Dramatic in appearance, pineapples certainly make a statement on the supermarket shelves! However, they also hold some great secrets when it comes to their nutritional benefits. And if you’ve ever wondered why cheesy pineapple sticks became such a popular party snack in the 1970’s, you’re about to find out! Clinical Nutritionist, Suzie Sawyer, shares some interesting nutritional facts about pineapples.
Delicious pineapples always make me think of tropical beaches and sun-filled holidays. Pineapples are very versatile and can add a unique taste and texture to sauces, curries, chicken dishes and salads. And of course they offer some great nutritional benefits.
PINEAPPLES LAID BARE: THE NUTRITIONAL FACTS
Many people may ‘shy’ away from pineapples because of their perceived high sugar content. Whilst they contain slightly more natural sugars than pears, they are much less ‘sweet’ than mangoes for example and are only categorised as ‘medium’ on the glycaemic index chart (the scale that measures the effect of food on blood sugar balance). They are in fact low in calories with zero fat and cholesterol, but rich in the fibre pectin, making them a great inclusion for any weight-loss plan.
Pineapples contain more vitamin C than pears, which helps keep our immunity up. Vitamin C is also needed for the production of collagen, abundant in our skin and therefore essential for preventing wrinkles and the ageing process.
They are also an excellent source of the trace mineral manganese, which is an important co-factor in many of the body’s crucial enzyme reactions, and also needed for energy production and healthy bones. Additionally, they are rich in vitamin B1, again important for energy.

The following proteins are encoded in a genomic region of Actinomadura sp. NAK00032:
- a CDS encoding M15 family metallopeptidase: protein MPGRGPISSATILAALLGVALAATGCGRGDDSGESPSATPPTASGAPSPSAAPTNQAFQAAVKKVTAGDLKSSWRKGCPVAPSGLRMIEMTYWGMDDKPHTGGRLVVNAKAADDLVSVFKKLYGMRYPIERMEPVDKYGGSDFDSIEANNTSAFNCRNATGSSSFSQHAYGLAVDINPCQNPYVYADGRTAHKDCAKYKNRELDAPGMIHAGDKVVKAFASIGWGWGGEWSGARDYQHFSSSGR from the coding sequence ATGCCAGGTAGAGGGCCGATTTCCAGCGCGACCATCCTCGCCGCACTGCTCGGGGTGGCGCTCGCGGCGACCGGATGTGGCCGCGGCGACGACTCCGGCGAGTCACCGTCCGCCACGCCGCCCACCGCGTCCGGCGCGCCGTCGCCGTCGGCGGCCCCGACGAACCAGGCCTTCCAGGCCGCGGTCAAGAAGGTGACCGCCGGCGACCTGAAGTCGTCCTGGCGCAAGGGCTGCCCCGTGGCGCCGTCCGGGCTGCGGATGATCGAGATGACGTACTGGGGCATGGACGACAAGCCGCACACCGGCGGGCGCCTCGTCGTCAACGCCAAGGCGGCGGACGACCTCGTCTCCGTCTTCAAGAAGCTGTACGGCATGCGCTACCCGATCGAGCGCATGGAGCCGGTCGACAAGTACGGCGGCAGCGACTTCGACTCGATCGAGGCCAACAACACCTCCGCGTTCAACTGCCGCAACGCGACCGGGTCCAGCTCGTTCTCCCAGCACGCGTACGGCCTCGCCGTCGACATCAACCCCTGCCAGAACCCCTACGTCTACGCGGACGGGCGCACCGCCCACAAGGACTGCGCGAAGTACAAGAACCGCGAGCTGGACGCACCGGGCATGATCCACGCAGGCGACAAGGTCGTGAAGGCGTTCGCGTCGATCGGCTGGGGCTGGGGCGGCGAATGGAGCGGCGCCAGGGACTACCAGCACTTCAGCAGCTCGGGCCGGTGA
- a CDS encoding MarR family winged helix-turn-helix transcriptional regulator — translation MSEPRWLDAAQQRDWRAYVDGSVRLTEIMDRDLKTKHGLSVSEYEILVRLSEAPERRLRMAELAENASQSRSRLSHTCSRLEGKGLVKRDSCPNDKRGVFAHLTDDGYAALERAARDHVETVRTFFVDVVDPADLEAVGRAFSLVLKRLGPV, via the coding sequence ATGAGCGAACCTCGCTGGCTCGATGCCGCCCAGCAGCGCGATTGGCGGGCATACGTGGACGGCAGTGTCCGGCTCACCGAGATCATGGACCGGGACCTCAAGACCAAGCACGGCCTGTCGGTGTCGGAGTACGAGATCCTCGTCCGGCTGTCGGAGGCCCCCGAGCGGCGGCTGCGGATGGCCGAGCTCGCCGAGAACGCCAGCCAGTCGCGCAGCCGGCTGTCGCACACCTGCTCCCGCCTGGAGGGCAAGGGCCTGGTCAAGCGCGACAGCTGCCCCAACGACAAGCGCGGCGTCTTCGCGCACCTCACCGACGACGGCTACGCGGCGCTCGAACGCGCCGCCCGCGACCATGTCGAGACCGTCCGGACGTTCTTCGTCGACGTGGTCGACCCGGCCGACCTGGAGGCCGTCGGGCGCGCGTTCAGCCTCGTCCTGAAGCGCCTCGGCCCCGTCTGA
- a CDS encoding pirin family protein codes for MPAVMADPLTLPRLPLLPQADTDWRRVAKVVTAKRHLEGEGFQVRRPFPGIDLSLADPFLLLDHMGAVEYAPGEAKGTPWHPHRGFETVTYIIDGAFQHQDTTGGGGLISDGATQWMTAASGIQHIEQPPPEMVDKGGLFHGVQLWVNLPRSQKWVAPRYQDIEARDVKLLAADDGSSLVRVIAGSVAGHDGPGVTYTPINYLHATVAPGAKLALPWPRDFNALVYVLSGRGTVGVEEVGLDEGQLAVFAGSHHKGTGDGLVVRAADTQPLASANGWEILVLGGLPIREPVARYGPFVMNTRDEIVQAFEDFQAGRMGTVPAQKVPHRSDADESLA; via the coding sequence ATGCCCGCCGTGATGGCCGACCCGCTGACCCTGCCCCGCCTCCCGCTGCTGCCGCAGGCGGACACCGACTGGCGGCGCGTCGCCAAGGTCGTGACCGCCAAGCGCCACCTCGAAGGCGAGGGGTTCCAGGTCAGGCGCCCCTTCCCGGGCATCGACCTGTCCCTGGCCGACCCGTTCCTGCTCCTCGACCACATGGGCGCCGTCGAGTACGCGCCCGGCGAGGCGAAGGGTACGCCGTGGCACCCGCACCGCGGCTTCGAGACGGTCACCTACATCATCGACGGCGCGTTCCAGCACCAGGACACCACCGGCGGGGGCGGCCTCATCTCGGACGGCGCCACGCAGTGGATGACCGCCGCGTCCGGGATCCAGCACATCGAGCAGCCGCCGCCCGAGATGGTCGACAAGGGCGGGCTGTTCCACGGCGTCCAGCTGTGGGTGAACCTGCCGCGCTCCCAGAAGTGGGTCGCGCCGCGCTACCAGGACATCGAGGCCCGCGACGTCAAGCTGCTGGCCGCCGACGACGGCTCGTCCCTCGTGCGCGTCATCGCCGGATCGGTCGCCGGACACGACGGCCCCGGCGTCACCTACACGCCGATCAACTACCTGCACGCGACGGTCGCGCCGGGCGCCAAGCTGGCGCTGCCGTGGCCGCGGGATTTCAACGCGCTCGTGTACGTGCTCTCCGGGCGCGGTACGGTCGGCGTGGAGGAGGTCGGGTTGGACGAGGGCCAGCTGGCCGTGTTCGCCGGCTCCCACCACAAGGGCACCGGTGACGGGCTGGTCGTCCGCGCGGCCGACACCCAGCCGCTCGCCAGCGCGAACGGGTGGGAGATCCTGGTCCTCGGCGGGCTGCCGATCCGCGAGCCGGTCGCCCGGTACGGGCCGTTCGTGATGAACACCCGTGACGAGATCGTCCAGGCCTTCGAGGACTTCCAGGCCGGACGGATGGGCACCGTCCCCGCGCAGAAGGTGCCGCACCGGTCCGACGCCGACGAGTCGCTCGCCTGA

Pineapples contain a unique proteolytic enzyme called bromelain. In broad terms, this enzyme breaks down proteins, hence the cheese on your cheesy pineapple stick will be much easier to digest because it’s combined with the pineapple! As a result, pineapples are frequently used as a digestive aid, and bromelain is often added to digestive enzyme formulas alongside other important digestive enzymes such as lipase, and maltase.
Bromelain also offers other amazing health benefits; it exerts powerful anti-inflammatory effects which can be used in cases of gout, joint inflammation and rheumatoid arthritis. This makes it an effective natural remedy. It also acts as a blood thinner, so is great for keeping the heart healthy.
As well as breaking down food proteins, proteolytic enzymes help facilitate the breakdown of ‘rogue proteins’ (often responsible for many of our degenerative diseases) that the body also has to deal with in the bloodstream and soft tissue – they really do offer a wealth of health benefits.
Remember, if you’re taking bromelain to aid digestion or within a digestive formulation, make sure to take it with your meal. But if you want to take advantage of its many other health benefits, then you should take it between meals, which is another reason why pineapple makes such as brilliant mid-meal snack!
There’s so many ways you can incorporate pineapple into your meal or snack planning. Pineapples work really well in spicy dishes, but particularly sweet and sour recipes; indeed it’s a favourite ingredient in Chinese cooking.
It also works really well when griddled, so is great on the barbeque, and can be added to smoothies and drinks: it is an excellent addition to anything made with coconut. And a top tip: proteolytic enzymes prevent gelatine, which contains protein, from setting, so if you wanted to make a pineapple jelly you would need to cook the pineapple first.
So, if you see the classic cheese and pineapple sticks at a retro buffet near you, don’t forget to tuck in and enjoy the benefits!
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